It is quite unfathomable, that after all this time, Marvel keeps us wanting more. But it just does. Like many people say the super-hero genre is over saturated and is dying, but who cares? Companies like Marvel are making amazing films, sure they are “blockbusters” but they’re not bad movies. Now, I’m not saying that Infinity War is perfect, there are issues with the film that I will highlight later. But what I will say is that, whether it’s the ambiguous foreshadowing by Doctor Strange, the fidelity it keeps to the source material or the number of curveballs the film throws at you. The fact is, Infinity War is an overwhelming success, with the mere click of a finger I believe the franchise has turned a bold new page, and I can only hope the next instalment is as unforgettable as this.

Before I finish on such a happy note I would like to point out several large issues with the film. This begins with Scarlet Witch and Vision. This love story is the bane of my existence, it cripples the film in a sense that destroying the infinity stone in Visions head would have easily been a small sacrifice to make in the event of mass genocide. The lapse in any logical reasoning for Vision not to actually force Scarlet Witch to complete the task is unfathomable. Furthermore, the treatment of Thanos’ Henchmen (The Black Order) is embarrassingly poor. These characters are on par if not stronger than most of the Avengers, yet they are easily slain in quite an easy fashion, the most disappointing of the being Ebony Maw. Ebony Maw is one of the most powerful of The Black Order, a master of Telekinesis and rivals Doctor Strange in the magical arts, yet, he is killed by a reference to the movie Aliens, a literal low blow to comic book fans everywhere.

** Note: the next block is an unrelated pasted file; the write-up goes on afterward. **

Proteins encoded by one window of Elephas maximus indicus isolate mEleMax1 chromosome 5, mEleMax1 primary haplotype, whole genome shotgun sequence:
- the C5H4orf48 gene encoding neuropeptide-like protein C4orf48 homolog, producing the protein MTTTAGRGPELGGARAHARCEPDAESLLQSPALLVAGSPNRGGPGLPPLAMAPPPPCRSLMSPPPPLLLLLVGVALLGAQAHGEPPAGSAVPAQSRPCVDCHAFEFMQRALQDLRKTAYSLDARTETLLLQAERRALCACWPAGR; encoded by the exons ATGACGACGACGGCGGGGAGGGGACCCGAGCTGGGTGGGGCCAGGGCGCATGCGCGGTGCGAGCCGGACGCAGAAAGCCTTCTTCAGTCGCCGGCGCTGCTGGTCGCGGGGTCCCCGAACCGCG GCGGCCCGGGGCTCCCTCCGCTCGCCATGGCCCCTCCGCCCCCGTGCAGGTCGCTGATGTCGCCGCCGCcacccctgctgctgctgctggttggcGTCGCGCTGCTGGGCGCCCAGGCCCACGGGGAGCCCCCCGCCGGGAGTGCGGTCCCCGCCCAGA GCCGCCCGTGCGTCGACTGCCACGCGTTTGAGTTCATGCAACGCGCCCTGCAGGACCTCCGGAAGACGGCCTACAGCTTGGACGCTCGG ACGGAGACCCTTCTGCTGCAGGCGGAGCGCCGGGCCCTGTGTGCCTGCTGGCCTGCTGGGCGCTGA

Lastly, the treatment of characters as if they are stupid, this happens on three separate occasions. First when Nebula is being tortured by Thanos and Gamora gives up the location of the Soul Stone, second is when Starlord breaks up the near imminent defeat of Thanos after the news of Gamora’s death and lastly, the most insulting of all, Thor driving the Stormbreaker axe into Thanos’ chest instead of cutting off his arm. these are all wise and intelligent characters, who have each dealt with emotional turmoil before, but, this is purely stupid. It honestly belittles the characters to actual idiots, I mean Thor is easily to blame for half the entire universe getting erased, isn’t he?

But I digress. You can’t perfect everything, and you need plots to progress somehow, these are but some of the issues I have with the film but, weigh in very little to what the film gets right. If you haven’t seen the film, I’m sorry you’ve read this because it’s ruined now, but if you have I hope you loved it and already booked another ticket to see it again cause it’s damn worth it.

Rating: 4/5